Scaring people for a living may seem like an easy job, but Greg Allen, the owner of FearFest, located west of Columbia, sees it as a chance to relive his love of horror films and share it with customers.
“Wes Craven is one of my favorites,” said Allen, referring to the horror filmmaker who created Freddy Krueger. “Movies like the original 'Nightmare on Elm Street,' 'Predator' and even Rob Zombie’s remake of 'Halloween' are great. Those are probably the ones that inspired me the most.”
Where: Exit 121 (Fayette exit) on Interstate 70
When: 8 to 10 p.m. Thursdays, 8 p.m. to midnight Fridays and Saturdays through Nov. 1
Cost: $15 for two attractions, $20 for everything
FearFest, which has been operating for six years, features Hollywood-style animations and special effects, along with a Reapers Revenge hayride and corn maze. It is a project that Allen, 45, has dreamed about for years.
In 2001, he began to develop the idea with his wife, Christina. Together the two eventually created a 46-acre complex that now employs nearly 45 actors with up to 35 volunteers and 10 security guards. The complex consists of four buildings and includes the Slashmasters Asylum and a haunted attraction called Sarah's Legend.
The legend revolves around a girl who used to live on the hill where FearFest is located. According to the story, Sarah befriends a mortician and eventually dies in a blizzard. The mortician then becomes a recluse and begins hearing the girl's voice.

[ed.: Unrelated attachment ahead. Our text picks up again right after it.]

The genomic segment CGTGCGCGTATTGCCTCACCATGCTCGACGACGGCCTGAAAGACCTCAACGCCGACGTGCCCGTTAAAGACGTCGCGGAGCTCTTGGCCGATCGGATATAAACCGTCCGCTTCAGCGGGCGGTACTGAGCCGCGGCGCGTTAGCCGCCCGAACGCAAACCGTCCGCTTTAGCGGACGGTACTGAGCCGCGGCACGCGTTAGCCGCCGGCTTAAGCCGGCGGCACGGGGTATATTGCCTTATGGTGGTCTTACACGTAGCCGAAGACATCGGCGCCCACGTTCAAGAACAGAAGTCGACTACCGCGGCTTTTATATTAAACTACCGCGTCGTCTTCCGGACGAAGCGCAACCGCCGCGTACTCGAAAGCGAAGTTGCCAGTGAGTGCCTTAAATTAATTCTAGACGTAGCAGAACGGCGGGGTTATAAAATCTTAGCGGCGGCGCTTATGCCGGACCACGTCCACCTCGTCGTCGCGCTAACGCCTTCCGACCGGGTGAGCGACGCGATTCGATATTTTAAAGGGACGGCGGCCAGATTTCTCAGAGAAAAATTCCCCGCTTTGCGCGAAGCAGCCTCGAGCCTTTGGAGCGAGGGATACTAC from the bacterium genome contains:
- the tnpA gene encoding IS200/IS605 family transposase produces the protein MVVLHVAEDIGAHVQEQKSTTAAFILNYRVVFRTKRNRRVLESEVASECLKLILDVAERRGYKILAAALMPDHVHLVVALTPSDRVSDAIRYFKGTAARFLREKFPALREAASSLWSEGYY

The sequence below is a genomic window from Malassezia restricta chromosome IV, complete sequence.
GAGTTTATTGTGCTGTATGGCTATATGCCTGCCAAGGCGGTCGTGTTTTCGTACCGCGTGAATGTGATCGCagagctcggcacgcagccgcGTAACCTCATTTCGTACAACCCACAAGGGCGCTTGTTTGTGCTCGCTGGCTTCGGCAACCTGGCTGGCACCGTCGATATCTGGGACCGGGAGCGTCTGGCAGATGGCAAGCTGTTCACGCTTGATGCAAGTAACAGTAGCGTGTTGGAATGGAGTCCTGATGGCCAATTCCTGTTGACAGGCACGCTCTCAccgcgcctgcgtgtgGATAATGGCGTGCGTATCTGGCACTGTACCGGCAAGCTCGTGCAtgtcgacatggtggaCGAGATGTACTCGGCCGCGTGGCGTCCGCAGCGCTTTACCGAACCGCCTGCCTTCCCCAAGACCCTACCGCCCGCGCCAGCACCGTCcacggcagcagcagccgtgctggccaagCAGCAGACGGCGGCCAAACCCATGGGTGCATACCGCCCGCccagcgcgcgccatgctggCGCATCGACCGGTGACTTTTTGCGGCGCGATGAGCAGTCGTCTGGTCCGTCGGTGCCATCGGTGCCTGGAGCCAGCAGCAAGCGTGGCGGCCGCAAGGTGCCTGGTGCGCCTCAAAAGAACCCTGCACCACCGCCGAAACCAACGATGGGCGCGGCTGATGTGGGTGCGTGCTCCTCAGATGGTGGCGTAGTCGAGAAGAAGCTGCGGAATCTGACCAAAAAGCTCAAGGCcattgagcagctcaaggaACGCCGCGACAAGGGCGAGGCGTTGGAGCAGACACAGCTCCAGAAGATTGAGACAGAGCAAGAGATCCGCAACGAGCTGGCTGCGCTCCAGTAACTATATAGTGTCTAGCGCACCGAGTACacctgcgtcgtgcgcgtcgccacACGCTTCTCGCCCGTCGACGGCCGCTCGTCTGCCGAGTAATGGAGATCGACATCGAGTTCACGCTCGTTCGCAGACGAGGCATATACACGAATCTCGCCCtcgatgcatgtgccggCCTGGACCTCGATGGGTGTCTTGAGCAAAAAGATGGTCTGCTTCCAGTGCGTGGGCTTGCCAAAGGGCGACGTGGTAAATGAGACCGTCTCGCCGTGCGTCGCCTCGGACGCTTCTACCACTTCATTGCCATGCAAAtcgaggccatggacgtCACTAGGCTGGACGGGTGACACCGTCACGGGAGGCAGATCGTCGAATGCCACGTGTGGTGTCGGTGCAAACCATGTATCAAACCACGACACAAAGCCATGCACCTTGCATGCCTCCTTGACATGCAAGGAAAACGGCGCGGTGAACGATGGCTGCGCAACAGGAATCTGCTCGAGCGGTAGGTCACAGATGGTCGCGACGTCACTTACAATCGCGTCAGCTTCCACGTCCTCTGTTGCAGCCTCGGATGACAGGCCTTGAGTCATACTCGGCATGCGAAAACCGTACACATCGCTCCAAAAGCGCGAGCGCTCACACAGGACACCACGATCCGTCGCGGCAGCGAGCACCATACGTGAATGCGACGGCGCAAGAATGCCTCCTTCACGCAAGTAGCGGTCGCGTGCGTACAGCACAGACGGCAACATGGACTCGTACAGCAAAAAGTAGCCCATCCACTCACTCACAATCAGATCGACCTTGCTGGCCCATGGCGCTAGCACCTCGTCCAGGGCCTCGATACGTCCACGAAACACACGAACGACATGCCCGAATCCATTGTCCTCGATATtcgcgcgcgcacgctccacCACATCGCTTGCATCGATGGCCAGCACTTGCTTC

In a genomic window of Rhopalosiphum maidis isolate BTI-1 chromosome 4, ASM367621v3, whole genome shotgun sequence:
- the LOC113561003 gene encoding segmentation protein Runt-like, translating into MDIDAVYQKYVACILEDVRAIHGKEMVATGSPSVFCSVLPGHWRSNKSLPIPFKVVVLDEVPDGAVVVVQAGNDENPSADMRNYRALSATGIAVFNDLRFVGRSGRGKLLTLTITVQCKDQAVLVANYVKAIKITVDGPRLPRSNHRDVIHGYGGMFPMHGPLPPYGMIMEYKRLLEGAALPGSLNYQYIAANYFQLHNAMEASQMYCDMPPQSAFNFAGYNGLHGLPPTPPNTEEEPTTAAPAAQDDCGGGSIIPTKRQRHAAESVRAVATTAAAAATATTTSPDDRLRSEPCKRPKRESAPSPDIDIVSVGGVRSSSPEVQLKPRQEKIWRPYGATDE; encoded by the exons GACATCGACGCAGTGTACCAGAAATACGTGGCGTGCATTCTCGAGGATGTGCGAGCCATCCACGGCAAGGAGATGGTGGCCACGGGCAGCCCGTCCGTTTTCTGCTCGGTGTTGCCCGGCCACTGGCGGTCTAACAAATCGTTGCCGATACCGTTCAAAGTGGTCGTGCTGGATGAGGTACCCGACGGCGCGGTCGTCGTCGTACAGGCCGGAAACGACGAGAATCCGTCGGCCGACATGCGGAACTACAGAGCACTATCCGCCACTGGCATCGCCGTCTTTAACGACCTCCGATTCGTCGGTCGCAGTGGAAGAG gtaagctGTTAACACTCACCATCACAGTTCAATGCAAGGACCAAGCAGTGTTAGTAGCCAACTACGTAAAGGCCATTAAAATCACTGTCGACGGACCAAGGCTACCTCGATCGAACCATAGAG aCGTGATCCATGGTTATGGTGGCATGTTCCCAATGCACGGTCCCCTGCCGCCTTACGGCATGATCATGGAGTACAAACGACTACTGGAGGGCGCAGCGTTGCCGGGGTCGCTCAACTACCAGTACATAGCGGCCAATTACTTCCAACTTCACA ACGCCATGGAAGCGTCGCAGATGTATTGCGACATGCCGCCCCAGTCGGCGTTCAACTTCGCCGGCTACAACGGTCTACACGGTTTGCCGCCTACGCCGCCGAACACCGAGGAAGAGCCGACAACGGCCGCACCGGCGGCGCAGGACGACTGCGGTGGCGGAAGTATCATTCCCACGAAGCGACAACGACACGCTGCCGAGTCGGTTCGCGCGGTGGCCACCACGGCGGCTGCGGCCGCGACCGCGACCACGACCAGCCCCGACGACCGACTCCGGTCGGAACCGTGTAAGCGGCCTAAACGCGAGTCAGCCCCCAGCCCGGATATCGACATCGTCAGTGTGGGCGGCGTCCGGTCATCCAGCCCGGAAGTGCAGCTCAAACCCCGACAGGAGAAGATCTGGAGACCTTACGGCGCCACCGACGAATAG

Allen said he discovered the property after he heard about a man 3 miles west of Columbia who was interested in doing haunted hayrides. Allen told the man that he was more interested in a haunted house.
The man then directed him to a vacant area of land that used to be a funeral home. Allen said he fell in love with the place immediately, calling the abandoned house perfect.
His love of haunted houses emerged from the classic Alfred Hitchcock thriller "Psycho."
In 1996, Allen was given a sign reading "Bates Hotel." To accompany it, he put together two pieces of plywood, painted two doors and made a makeshift hotel in his driveway.
"People started to show up and wanted to know if it was a haunted house and I said, ‘Well, no,’ " he said."The next thing you know, I added two more pieces of plywood and even made a shower scene for kicks. It was fun, and that’s how it started."
During the off-season, Allen and his employees tear down the decorations in preparation for the following fall. During the spring, Allen attends Halloween conventions to buy new props and animatronics, which are set designs that include monsters fitting in with the Halloween setting.
His employees love their work.
“The best part of this job is pretty much being around everybody here,” said Gary Shead, 17, whose character mirrors Leatherface from the film "The Texas Chainsaw Massacre."
“We’ve become a family of sorts,” he said. “We all take this seriously."
Allen said he wants to make FearFest one of the top 10 haunted houses in the country.
“We have 46 acres to play with, so it’s not a thing of space,” he said. “We have great financial backing, so it’s just everything we need we can get. It’s just a matter of time.”